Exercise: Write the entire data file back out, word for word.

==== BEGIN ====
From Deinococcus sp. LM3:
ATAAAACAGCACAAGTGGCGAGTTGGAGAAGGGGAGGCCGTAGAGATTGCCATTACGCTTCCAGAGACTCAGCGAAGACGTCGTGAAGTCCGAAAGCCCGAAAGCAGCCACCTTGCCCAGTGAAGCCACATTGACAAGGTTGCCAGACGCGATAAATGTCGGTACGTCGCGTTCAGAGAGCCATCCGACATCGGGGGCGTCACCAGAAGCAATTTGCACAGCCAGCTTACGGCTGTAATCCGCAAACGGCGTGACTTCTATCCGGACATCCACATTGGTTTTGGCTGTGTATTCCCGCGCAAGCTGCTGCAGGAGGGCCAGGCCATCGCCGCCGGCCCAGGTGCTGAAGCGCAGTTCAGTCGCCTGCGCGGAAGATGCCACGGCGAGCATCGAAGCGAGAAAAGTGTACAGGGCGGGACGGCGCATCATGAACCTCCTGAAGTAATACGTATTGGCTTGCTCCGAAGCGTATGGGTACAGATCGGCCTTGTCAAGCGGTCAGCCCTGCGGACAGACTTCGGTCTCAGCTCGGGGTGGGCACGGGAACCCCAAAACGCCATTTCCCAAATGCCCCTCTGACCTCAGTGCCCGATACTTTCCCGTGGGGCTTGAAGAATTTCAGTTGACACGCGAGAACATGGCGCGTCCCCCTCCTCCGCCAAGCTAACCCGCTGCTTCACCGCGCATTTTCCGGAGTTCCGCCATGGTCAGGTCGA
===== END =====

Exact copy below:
From Deinococcus sp. LM3:
ATAAAACAGCACAAGTGGCGAGTTGGAGAAGGGGAGGCCGTAGAGATTGCCATTACGCTTCCAGAGACTCAGCGAAGACGTCGTGAAGTCCGAAAGCCCGAAAGCAGCCACCTTGCCCAGTGAAGCCACATTGACAAGGTTGCCAGACGCGATAAATGTCGGTACGTCGCGTTCAGAGAGCCATCCGACATCGGGGGCGTCACCAGAAGCAATTTGCACAGCCAGCTTACGGCTGTAATCCGCAAACGGCGTGACTTCTATCCGGACATCCACATTGGTTTTGGCTGTGTATTCCCGCGCAAGCTGCTGCAGGAGGGCCAGGCCATCGCCGCCGGCCCAGGTGCTGAAGCGCAGTTCAGTCGCCTGCGCGGAAGATGCCACGGCGAGCATCGAAGCGAGAAAAGTGTACAGGGCGGGACGGCGCATCATGAACCTCCTGAAGTAATACGTATTGGCTTGCTCCGAAGCGTATGGGTACAGATCGGCCTTGTCAAGCGGTCAGCCCTGCGGACAGACTTCGGTCTCAGCTCGGGGTGGGCACGGGAACCCCAAAACGCCATTTCCCAAATGCCCCTCTGACCTCAGTGCCCGATACTTTCCCGTGGGGCTTGAAGAATTTCAGTTGACACGCGAGAACATGGCGCGTCCCCCTCCTCCGCCAAGCTAACCCGCTGCTTCACCGCGCATTTTCCGGAGTTCCGCCATGGTCAGGTCGA